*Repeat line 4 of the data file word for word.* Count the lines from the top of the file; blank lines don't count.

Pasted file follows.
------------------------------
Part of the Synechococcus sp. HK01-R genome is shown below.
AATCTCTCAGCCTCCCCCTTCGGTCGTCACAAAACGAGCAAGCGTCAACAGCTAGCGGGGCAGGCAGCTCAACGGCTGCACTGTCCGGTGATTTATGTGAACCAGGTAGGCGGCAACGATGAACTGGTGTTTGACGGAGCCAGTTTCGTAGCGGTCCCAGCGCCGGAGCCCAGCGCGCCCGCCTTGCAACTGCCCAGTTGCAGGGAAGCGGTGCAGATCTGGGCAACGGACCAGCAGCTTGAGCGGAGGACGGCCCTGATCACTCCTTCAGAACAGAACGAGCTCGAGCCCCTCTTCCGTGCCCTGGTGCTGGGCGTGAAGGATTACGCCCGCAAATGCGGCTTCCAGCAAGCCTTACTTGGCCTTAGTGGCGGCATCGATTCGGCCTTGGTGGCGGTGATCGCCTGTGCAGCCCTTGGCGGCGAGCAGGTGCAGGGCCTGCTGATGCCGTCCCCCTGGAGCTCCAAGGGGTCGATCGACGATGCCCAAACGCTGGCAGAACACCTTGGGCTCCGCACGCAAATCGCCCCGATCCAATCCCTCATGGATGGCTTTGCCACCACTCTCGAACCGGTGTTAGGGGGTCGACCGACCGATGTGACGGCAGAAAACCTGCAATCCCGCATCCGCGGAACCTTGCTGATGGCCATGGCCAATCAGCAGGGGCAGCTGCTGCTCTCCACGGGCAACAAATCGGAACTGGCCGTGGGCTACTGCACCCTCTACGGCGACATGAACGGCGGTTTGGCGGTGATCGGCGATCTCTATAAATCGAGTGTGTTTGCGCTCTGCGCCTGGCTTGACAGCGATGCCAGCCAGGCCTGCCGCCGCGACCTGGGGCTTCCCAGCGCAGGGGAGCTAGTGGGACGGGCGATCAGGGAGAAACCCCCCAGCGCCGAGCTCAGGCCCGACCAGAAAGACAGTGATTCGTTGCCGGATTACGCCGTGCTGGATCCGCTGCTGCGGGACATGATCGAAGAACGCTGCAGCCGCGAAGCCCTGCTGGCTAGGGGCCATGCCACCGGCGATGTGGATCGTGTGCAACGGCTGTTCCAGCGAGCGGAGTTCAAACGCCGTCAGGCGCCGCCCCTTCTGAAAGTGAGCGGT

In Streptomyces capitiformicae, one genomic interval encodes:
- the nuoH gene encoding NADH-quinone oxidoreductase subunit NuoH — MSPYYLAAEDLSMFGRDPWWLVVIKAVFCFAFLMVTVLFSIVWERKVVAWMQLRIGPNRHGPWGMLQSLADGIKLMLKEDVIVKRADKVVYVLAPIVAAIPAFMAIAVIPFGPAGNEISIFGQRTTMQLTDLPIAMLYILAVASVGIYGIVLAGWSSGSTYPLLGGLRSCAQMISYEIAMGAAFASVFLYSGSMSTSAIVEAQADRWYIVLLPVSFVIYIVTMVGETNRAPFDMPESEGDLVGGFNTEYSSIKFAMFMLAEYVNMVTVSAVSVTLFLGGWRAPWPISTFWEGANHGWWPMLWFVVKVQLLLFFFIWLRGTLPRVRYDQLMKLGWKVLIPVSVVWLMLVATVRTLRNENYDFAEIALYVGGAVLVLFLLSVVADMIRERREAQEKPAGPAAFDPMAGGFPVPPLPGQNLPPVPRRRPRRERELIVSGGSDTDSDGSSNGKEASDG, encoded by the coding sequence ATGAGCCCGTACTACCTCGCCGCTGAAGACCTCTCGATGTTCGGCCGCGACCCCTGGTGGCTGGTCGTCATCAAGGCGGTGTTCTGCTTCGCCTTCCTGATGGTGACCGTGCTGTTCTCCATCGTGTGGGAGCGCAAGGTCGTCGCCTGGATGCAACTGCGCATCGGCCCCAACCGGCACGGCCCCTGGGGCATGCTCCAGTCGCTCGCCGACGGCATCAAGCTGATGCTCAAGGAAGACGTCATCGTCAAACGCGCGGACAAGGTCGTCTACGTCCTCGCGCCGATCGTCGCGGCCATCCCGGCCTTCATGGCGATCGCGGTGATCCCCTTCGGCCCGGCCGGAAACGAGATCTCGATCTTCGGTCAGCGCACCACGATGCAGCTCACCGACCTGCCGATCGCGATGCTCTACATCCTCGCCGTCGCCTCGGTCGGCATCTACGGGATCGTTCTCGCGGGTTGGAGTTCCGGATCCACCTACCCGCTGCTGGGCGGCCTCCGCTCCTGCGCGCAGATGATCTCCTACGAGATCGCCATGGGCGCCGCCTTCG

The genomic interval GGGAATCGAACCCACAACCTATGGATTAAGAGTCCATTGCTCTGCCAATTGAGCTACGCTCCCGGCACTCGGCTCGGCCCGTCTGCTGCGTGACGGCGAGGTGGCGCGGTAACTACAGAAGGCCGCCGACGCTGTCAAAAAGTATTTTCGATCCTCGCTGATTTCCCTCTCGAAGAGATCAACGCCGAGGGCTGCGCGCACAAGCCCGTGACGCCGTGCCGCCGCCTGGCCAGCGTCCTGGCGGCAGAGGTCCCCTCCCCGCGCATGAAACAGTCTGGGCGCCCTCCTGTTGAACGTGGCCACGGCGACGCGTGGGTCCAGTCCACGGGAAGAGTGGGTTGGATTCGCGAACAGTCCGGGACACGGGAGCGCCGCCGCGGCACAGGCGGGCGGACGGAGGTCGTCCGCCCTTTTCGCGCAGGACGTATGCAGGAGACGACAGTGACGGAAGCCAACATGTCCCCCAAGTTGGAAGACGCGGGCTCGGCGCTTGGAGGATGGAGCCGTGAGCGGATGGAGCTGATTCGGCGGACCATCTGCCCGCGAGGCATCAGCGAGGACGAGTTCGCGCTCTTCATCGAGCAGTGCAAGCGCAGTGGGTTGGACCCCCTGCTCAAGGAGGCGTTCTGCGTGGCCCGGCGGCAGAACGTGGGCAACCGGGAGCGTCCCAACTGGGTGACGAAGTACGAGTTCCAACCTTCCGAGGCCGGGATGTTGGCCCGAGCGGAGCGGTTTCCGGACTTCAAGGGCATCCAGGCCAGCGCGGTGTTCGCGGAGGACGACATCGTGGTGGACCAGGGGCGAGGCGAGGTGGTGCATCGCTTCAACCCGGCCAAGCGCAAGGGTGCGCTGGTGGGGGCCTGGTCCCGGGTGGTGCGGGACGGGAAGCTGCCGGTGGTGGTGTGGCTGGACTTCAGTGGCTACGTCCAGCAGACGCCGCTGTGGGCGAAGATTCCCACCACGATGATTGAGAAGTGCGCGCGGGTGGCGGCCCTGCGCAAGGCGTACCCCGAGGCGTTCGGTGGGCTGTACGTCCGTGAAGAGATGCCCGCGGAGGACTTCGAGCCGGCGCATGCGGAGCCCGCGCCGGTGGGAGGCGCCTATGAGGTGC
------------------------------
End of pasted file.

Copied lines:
- the nuoH gene encoding NADH-quinone oxidoreductase subunit NuoH — MSPYYLAAEDLSMFGRDPWWLVVIKAVFCFAFLMVTVLFSIVWERKVVAWMQLRIGPNRHGPWGMLQSLADGIKLMLKEDVIVKRADKVVYVLAPIVAAIPAFMAIAVIPFGPAGNEISIFGQRTTMQLTDLPIAMLYILAVASVGIYGIVLAGWSSGSTYPLLGGLRSCAQMISYEIAMGAAFASVFLYSGSMSTSAIVEAQADRWYIVLLPVSFVIYIVTMVGETNRAPFDMPESEGDLVGGFNTEYSSIKFAMFMLAEYVNMVTVSAVSVTLFLGGWRAPWPISTFWEGANHGWWPMLWFVVKVQLLLFFFIWLRGTLPRVRYDQLMKLGWKVLIPVSVVWLMLVATVRTLRNENYDFAEIALYVGGAVLVLFLLSVVADMIRERREAQEKPAGPAAFDPMAGGFPVPPLPGQNLPPVPRRRPRRERELIVSGGSDTDSDGSSNGKEASDG, encoded by the coding sequence ATGAGCCCGTACTACCTCGCCGCTGAAGACCTCTCGATGTTCGGCCGCGACCCCTGGTGGCTGGTCGTCATCAAGGCGGTGTTCTGCTTCGCCTTCCTGATGGTGACCGTGCTGTTCTCCATCGTGTGGGAGCGCAAGGTCGTCGCCTGGATGCAACTGCGCATCGGCCCCAACCGGCACGGCCCCTGGGGCATGCTCCAGTCGCTCGCCGACGGCATCAAGCTGATGCTCAAGGAAGACGTCATCGTCAAACGCGCGGACAAGGTCGTCTACGTCCTCGCGCCGATCGTCGCGGCCATCCCGGCCTTCATGGCGATCGCGGTGATCCCCTTCGGCCCGGCCGGAAACGAGATCTCGATCTTCGGTCAGCGCACCACGATGCAGCTCACCGACCTGCCGATCGCGATGCTCTACATCCTCGCCGTCGCCTCGGTCGGCATCTACGGGATCGTTCTCGCGGGTTGGAGTTCCGGATCCACCTACCCGCTGCTGGGCGGCCTCCGCTCCTGCGCGCAGATGATCTCCTACGAGATCGCCATGGGCGCCGCCTTCG